Another measure of a protein's use in nutrition is the Biological Value scale. The Biological Value method, which dates back to 1911 relies on nitrogen retention as an indicator of protein quality. [10]

According to the 1972 publication Soybeans: Chemistry and Technology, isolated soy protein has an average biological value of 71, whole soybeans 96, soy milk 91, defatted soy flour 81.[10]

Vitamins and minerals

Toasted soybeans
Toasted soybeans

Of any studied legume, whole soybeans have the highest levels of phytic acid, an organic acid and mineral chelator present in many plant tissues, especially bran and seeds, which binds to certain ingested minerals: calcium, magnesium, iron, and especially zinc—in the intestinal tract, and reduces the amount the body assimilates. For people with a particularly low intake of essential minerals, especially young children and those in developing countries, this effect can be undesirable. However, dietary mineral chelators help prevent over-mineralization of joints, blood vessels, and other parts of the body, which is most common in older persons.

Consumption of soy may also reduce the risk of colon cancer, possibly due to the presence of sphingolipids.[11]

The role of soyfoods in disease prevention

Omega-3 fatty acids

Omega-3 fatty acids, for example, linolenic acid C18-3, all cis, 9,12,15 octadecatrienoic acid (where the omega-3 refers to carbon number 3 counting from the hydrocarbon tail whereas C-15 refers to carbon number 15 counting from the carboxyl acid head) are special fat components that benefit many body functions. For instance, they inhibit blood clotting. Soybean oil is one of the only common vegetable oils that contains a significant amount of omega-3s; others include canola, walnut, and flax.


Soybeans also contain isoflavones, a type of phytoestrogen, that are considered by some nutritionists and physicians to be useful in the prevention of cancer and by others to be carcinogenic and endocrine disruptive. Soy's high levels of isoflavone phytoestrogens, being up to 3mg/g dry weight, are the subject of heated debate and controversy. They are also blamed for some thyroid and reproductive health problems. Isoflavones are polyphenol compounds, produced primarily by beans and other legumes, including peanuts and chickpeas.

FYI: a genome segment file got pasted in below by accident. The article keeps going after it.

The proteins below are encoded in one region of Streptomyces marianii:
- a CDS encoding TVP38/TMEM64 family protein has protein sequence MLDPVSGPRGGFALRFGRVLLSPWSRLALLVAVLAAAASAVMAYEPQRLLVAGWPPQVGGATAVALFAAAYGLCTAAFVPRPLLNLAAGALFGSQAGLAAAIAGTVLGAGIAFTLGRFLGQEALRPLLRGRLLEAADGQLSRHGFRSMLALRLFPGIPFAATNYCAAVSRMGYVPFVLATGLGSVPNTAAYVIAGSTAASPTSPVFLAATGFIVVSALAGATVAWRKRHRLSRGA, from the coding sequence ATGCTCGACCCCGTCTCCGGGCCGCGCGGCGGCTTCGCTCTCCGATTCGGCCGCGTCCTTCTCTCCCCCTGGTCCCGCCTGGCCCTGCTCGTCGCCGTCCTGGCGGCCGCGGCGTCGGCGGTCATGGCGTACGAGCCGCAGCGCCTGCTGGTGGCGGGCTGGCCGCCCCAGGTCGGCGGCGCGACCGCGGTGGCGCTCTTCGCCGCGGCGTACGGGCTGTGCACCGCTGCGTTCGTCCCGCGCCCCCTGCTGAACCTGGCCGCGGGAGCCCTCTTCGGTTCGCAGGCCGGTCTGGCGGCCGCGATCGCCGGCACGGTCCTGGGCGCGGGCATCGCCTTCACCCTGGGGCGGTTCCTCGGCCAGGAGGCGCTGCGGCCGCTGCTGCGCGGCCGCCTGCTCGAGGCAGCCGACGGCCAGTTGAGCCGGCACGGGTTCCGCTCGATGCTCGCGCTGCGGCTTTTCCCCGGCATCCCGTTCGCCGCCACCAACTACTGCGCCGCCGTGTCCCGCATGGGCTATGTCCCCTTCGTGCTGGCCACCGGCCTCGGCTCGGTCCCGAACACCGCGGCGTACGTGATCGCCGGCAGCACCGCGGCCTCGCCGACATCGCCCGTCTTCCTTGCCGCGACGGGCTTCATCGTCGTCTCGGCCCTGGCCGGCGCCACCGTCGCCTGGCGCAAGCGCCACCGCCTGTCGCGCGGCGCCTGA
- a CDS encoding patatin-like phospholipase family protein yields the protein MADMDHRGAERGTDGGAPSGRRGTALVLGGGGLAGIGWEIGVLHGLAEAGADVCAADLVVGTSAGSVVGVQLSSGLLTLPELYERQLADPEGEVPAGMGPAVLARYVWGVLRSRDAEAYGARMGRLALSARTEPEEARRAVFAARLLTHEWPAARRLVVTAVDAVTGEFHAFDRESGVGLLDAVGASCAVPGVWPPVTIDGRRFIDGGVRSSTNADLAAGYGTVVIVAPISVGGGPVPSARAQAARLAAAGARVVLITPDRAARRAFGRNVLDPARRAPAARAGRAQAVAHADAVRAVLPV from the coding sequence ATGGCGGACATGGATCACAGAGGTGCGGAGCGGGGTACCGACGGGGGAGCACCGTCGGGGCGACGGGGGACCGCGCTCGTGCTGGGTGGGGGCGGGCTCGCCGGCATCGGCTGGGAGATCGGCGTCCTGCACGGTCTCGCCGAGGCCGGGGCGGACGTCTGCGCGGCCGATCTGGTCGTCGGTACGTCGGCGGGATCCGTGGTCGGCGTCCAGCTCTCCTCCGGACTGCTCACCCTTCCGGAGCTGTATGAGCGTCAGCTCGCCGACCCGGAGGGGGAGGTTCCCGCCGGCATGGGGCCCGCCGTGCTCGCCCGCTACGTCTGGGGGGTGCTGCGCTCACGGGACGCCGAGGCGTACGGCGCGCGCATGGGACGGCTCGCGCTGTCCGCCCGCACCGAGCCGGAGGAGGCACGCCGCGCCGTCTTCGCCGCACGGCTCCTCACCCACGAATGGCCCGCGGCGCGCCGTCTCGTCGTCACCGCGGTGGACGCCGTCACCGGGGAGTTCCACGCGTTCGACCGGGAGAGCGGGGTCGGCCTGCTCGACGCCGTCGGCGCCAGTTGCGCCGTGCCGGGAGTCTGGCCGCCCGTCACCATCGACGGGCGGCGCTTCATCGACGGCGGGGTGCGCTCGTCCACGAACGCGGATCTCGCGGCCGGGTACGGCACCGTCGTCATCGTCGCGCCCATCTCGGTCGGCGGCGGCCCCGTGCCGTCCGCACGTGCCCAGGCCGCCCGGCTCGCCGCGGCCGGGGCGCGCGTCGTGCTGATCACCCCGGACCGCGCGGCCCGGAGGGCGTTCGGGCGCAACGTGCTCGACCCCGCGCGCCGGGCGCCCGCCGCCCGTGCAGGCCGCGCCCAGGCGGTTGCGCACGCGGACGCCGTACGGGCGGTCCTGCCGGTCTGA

Isolated phytoestrogen-like isoflavones are an active research area. A paper in the Proceedings of the National Academy of Sciences studied the effect of the isolated soy isoflavones genistein and daidzein (commonly found in dietary supplements and infant formulas) on adult mice with their ovaries removed. The study found the mice had thymic and immune system abnormalities and reduction in immune system activity. The article suggests further research into human phytoestrogen response is warranted.[12]

From a website that advertises saliva pH alkalinity as a form of cancer protection:[13]

"Researchers Daniel Doerge and Daniel Sheehan, two of the FDA's experts on soy, signed a letter of protest, which points to studies that show a link between soy and health problems in certain animals. The two say they tried in vain to stop the FDA approval of soy because it could be misinterpreted as a broader general endorsement beyond benefits for the heart."[14]

The FDA has since publicly rejected these claims due to lack of evidence and cite numerous studies that uphold the health benefits of soy foods.[15]

Reduce cholesterol?

In 1995, the New England Journal of Medicine (Vol. 333, No. 5) published a report from the University of Kentucky entitled, "Meta-Analysis of the Effects of Soy Protein Intake on Serum Lipids." It was financed by the PTI division of DuPont,"The Solae Co."[16] St. Louis, Missouri, a soy producer and marketer. This meta-analysis concluded that soy protein is correlated with significant decreases in serum cholesterol, Low Density Lipoprotein LDL (bad cholesterol) and triglyceride concentrations. However, High Density Lipoprotein HDL(good cholesterol) did not increase by a significant amount. Soy phytoestrogens (isoflavones: genistein and daidzein) adsorbed onto the soy protein were suggested as the agent reducing serum cholesterol levels. On the basis of this research PTI, in 1998, filed a petition with FDA for a health claim that soy protein may reduce cholesterol and the risk of heart disease. It should be noted that only subjects with serum cholesterol of 250mg/dl and higher showed any improvement in the study.